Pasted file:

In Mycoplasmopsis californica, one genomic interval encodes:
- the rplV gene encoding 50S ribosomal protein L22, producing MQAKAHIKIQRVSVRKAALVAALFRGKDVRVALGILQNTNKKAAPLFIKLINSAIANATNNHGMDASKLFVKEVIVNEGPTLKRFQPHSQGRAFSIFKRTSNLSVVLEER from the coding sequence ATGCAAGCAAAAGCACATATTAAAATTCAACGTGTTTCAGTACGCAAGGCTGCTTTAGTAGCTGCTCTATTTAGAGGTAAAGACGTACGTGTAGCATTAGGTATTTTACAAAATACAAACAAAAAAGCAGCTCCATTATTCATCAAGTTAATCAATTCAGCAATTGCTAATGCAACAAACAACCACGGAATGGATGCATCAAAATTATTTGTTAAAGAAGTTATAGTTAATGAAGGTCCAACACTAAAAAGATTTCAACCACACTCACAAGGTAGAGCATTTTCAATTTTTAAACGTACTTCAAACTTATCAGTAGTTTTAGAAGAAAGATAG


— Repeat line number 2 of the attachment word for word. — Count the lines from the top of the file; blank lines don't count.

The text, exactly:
- the rplV gene encoding 50S ribosomal protein L22, producing MQAKAHIKIQRVSVRKAALVAALFRGKDVRVALGILQNTNKKAAPLFIKLINSAIANATNNHGMDASKLFVKEVIVNEGPTLKRFQPHSQGRAFSIFKRTSNLSVVLEER from the coding sequence ATGCAAGCAAAAGCACATATTAAAATTCAACGTGTTTCAGTACGCAAGGCTGCTTTAGTAGCTGCTCTATTTAGAGGTAAAGACGTACGTGTAGCATTAGGTATTTTACAAAATACAAACAAAAAAGCAGCTCCATTATTCATCAAGTTAATCAATTCAGCAATTGCTAATGCAACAAACAACCACGGAATGGATGCATCAAAATTATTTGTTAAAGAAGTTATAGTTAATGAAGGTCCAACACTAAAAAGATTTCAACCACACTCACAAGGTAGAGCATTTTCAATTTTTAAACGTACTTCAAACTTATCAGTAGTTTTAGAAGAAAGATAG